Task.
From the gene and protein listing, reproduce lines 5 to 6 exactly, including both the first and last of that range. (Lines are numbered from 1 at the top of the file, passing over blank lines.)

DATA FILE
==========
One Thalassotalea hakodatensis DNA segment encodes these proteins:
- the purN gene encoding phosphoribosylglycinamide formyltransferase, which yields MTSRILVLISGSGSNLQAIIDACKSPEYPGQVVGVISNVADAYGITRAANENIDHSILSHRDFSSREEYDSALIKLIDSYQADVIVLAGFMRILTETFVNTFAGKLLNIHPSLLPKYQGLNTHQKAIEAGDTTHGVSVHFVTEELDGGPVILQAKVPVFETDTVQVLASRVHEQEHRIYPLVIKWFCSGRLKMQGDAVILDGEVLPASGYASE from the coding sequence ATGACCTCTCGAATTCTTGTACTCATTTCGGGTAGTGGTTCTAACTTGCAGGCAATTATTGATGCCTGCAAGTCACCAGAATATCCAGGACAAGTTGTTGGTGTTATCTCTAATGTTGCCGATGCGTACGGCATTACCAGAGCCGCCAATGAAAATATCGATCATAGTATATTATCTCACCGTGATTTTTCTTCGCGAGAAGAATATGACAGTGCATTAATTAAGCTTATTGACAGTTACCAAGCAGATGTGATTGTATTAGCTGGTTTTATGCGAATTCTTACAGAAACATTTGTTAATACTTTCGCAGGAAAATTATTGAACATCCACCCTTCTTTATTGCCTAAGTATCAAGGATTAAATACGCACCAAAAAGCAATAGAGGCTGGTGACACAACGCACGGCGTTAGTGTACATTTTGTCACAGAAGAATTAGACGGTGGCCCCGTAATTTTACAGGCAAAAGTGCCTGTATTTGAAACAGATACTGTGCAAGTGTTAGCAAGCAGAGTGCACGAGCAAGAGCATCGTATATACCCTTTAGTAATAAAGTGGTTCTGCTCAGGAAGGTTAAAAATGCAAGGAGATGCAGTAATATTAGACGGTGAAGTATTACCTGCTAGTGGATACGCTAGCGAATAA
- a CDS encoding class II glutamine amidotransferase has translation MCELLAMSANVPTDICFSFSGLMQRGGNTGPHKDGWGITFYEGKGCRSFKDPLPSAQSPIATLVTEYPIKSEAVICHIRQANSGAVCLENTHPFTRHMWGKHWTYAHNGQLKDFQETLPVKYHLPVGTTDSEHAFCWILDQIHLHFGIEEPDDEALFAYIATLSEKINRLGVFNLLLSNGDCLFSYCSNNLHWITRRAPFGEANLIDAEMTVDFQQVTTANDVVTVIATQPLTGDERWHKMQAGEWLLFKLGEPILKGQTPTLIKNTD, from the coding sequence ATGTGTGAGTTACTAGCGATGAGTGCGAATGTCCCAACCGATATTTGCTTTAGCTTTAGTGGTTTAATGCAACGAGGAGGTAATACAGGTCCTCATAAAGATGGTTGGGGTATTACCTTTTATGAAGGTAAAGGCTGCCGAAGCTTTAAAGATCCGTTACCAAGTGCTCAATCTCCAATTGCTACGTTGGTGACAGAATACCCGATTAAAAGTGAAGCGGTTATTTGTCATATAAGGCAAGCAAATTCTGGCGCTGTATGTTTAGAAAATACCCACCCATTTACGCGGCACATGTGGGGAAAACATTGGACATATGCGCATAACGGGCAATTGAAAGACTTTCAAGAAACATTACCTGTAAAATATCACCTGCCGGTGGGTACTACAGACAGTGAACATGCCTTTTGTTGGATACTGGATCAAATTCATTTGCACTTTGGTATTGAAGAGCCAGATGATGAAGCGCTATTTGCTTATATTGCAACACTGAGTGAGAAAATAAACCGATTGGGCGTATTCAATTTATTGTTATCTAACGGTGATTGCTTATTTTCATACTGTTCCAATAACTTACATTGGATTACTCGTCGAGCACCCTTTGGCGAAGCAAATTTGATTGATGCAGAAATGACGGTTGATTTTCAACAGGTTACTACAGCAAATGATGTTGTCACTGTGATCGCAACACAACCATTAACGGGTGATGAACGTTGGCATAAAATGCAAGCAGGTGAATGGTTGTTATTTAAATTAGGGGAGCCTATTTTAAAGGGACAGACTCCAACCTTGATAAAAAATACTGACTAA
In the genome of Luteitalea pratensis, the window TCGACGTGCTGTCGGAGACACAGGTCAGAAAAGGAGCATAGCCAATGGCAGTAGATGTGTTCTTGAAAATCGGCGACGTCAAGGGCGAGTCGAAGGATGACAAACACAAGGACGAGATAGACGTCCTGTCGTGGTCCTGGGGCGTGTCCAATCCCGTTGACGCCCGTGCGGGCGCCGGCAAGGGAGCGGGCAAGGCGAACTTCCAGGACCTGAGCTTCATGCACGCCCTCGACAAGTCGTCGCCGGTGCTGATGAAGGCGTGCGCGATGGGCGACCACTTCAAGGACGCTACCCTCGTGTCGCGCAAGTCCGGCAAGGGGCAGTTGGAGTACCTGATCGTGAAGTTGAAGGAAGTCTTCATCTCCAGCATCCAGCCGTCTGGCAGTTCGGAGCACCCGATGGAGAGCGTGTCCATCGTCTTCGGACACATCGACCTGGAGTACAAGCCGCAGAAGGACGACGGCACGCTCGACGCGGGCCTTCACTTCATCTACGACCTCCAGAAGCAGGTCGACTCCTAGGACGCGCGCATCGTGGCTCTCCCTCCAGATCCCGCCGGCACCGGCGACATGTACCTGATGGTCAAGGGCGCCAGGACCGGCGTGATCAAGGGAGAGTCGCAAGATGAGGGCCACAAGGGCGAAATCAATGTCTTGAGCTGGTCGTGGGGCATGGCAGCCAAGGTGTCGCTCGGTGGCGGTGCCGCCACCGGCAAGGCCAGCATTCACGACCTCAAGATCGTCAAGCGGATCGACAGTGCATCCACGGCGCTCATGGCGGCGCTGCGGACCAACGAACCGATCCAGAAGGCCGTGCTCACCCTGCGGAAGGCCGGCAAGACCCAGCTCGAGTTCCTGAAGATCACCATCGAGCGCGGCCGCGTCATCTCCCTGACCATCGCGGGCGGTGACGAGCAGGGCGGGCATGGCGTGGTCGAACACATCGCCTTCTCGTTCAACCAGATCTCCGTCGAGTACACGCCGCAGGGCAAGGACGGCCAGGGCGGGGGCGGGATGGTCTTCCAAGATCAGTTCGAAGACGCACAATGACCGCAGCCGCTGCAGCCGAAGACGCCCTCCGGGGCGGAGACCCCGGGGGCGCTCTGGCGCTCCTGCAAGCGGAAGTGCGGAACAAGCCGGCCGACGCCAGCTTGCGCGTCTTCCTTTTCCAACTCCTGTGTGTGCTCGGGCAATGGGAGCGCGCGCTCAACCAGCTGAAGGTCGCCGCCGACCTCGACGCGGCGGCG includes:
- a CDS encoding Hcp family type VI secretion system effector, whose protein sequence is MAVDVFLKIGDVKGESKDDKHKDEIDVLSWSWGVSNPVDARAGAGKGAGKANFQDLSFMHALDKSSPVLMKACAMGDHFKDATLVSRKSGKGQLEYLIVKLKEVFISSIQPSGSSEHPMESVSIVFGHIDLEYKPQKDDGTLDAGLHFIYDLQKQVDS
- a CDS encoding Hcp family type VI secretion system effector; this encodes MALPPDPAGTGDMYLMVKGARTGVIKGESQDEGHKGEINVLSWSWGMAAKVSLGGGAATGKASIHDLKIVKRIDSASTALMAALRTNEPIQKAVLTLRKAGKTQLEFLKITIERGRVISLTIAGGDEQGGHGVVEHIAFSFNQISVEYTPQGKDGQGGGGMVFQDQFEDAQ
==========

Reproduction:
- a CDS encoding Hcp family type VI secretion system effector, whose protein sequence is MAVDVFLKIGDVKGESKDDKHKDEIDVLSWSWGVSNPVDARAGAGKGAGKANFQDLSFMHALDKSSPVLMKACAMGDHFKDATLVSRKSGKGQLEYLIVKLKEVFISSIQPSGSSEHPMESVSIVFGHIDLEYKPQKDDGTLDAGLHFIYDLQKQVDS
- a CDS encoding Hcp family type VI secretion system effector; this encodes MALPPDPAGTGDMYLMVKGARTGVIKGESQDEGHKGEINVLSWSWGMAAKVSLGGGAATGKASIHDLKIVKRIDSASTALMAALRTNEPIQKAVLTLRKAGKTQLEFLKITIERGRVISLTIAGGDEQGGHGVVEHIAFSFNQISVEYTPQGKDGQGGGGMVFQDQFEDAQ